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Supervisory / overseeing surveys

 

Cargo Surveyors may sometimes be called in to advise shipowners, charterers and shippers with regard to certain types of cargo handling and stowage. More often than not, however, they will be instructed to actually oversee or supervise its handling in which case they will be acting clearly as an agent of their principal.


Pre Shipment Inspection

Pre Shipment Inspection - Inspection of cargo or the compartment where it will be stowed before loading. Shipowners and charterers sometimes call for a survey to be carried out at a shipper's premises so as to gain a better understanding of some unusual commodity offered for shipment.

Occasionally surveyors may be called upon by shippers to advise on packaging and handling where shippers are unfamiliar with a new trade.

But the most usual situation is for a surveyor to be retained for this purpose by the shippers' underwriters. P&I Clubs often call for pre-shipment inspection for cargoes that commonly give rise to claims on shipowners. Steel is commodity which presents problems with regard to rust and care is needed in making sure that bills of lading are appropriately claused.

Pre shipment inspection is also known as Pre-loading survey.

 

Loading survey

This activity includes compiling preliminary stowage plan and final cargo plan, monitoring of all stages of loading, control for stowage and securing of cargo in holds. Both ship's surveyors and underwriters' surveyors may be involved with these surveys. Loading surveys may be required as an extension to service provided above or may stand alone.

 

Cargo Securing Survey

Surveyors are often called upon to inspect cargo securing, both in a ship and in a container.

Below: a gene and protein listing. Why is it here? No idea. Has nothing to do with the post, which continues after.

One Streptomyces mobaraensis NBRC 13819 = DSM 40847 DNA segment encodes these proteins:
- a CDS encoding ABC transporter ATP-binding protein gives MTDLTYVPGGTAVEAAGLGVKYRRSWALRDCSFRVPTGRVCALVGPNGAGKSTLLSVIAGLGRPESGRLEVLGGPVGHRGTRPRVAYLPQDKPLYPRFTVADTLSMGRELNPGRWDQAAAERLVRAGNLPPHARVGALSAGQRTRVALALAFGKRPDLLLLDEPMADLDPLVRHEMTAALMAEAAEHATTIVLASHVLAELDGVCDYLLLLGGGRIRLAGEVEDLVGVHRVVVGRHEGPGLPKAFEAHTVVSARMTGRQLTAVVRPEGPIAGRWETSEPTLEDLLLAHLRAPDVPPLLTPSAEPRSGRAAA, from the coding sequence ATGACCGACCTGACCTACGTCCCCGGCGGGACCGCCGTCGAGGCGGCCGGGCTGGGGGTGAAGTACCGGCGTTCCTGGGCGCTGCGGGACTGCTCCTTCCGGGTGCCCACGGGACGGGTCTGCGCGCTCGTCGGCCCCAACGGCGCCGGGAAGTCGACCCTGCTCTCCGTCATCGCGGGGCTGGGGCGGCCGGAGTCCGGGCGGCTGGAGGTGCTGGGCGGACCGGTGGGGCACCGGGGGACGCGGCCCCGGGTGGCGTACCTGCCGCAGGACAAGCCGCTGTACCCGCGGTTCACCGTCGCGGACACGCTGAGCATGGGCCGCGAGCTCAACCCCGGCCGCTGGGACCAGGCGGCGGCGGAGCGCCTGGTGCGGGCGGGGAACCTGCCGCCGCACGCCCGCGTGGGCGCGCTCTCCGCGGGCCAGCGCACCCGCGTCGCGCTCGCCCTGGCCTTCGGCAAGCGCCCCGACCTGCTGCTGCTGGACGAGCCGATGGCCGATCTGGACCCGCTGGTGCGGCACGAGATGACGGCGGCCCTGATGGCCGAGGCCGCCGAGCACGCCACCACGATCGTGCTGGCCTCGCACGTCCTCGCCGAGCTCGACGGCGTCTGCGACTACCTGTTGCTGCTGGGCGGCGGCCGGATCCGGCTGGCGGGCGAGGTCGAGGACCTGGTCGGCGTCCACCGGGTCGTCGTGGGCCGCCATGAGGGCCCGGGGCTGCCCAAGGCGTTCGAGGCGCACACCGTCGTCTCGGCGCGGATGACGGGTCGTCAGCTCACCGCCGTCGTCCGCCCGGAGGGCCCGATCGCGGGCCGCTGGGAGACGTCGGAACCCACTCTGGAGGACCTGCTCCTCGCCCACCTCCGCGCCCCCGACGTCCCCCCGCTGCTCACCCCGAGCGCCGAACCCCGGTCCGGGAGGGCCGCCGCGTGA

In a conventional ship this is usually the function of the ship's surveyor who certifies that the shipowner or charterer has taken all reasonable precautions to cargo stowage and securing for the forthcoming voyage.

In a container, unless packed by the ship's representatives, it is more likely that cargo securing survey to be carried out by the shipper's or underwriter's surveyor. Its purpose is then to endeavour to establish that, if movement damage occurs in transit, it has been caused by actions of the carrier and not by the shipper's inadequate securing.

 

Discharge survey / Out-turn survey

Cargo surveyor may be called in to report on the condition of the cargo, when it arrives at destination. This may involve no more than an inspection of a particular commodity, perhaps a consignment of machinery or other goods, which may be susceptible to damage or which has suffered known damage in stow. If there is known to be a problem of damage from heavy weather on a voyage, or any other causes, cargo surveyors will often be instructed to attend a discharge survey on behalf of the ship and possibly also for the receivers.

Even if there is no known damage receivers, or more probably their underwriters, knowing that a cargo susceptible to damage, will often commission a discharge survey as this may later make it easier to pin-point liability for any damage.

 

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